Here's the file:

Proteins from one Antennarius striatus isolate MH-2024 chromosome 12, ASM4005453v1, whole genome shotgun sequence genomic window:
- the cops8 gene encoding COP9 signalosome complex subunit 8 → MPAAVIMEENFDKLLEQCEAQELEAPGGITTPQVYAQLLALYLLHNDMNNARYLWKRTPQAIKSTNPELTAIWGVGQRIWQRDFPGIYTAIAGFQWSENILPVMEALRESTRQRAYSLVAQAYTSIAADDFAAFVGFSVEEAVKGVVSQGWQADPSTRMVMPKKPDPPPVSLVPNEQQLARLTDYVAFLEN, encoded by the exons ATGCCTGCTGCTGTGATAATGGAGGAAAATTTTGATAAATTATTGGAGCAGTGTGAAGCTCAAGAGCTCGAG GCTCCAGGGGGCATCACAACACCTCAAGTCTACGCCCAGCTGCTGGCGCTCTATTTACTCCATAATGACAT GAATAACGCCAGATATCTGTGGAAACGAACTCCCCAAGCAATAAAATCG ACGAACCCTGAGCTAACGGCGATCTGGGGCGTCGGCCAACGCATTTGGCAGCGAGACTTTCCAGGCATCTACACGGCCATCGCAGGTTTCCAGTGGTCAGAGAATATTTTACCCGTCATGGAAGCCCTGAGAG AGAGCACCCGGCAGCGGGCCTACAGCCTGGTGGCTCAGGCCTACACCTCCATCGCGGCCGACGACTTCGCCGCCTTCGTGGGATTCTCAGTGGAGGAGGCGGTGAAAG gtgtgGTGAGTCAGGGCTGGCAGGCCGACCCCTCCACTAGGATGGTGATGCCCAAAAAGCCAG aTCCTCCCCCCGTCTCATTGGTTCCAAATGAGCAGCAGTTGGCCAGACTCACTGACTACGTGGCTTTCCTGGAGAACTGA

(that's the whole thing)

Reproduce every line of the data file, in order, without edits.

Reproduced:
Proteins from one Antennarius striatus isolate MH-2024 chromosome 12, ASM4005453v1, whole genome shotgun sequence genomic window:
- the cops8 gene encoding COP9 signalosome complex subunit 8 → MPAAVIMEENFDKLLEQCEAQELEAPGGITTPQVYAQLLALYLLHNDMNNARYLWKRTPQAIKSTNPELTAIWGVGQRIWQRDFPGIYTAIAGFQWSENILPVMEALRESTRQRAYSLVAQAYTSIAADDFAAFVGFSVEEAVKGVVSQGWQADPSTRMVMPKKPDPPPVSLVPNEQQLARLTDYVAFLEN, encoded by the exons ATGCCTGCTGCTGTGATAATGGAGGAAAATTTTGATAAATTATTGGAGCAGTGTGAAGCTCAAGAGCTCGAG GCTCCAGGGGGCATCACAACACCTCAAGTCTACGCCCAGCTGCTGGCGCTCTATTTACTCCATAATGACAT GAATAACGCCAGATATCTGTGGAAACGAACTCCCCAAGCAATAAAATCG ACGAACCCTGAGCTAACGGCGATCTGGGGCGTCGGCCAACGCATTTGGCAGCGAGACTTTCCAGGCATCTACACGGCCATCGCAGGTTTCCAGTGGTCAGAGAATATTTTACCCGTCATGGAAGCCCTGAGAG AGAGCACCCGGCAGCGGGCCTACAGCCTGGTGGCTCAGGCCTACACCTCCATCGCGGCCGACGACTTCGCCGCCTTCGTGGGATTCTCAGTGGAGGAGGCGGTGAAAG gtgtgGTGAGTCAGGGCTGGCAGGCCGACCCCTCCACTAGGATGGTGATGCCCAAAAAGCCAG aTCCTCCCCCCGTCTCATTGGTTCCAAATGAGCAGCAGTTGGCCAGACTCACTGACTACGTGGCTTTCCTGGAGAACTGA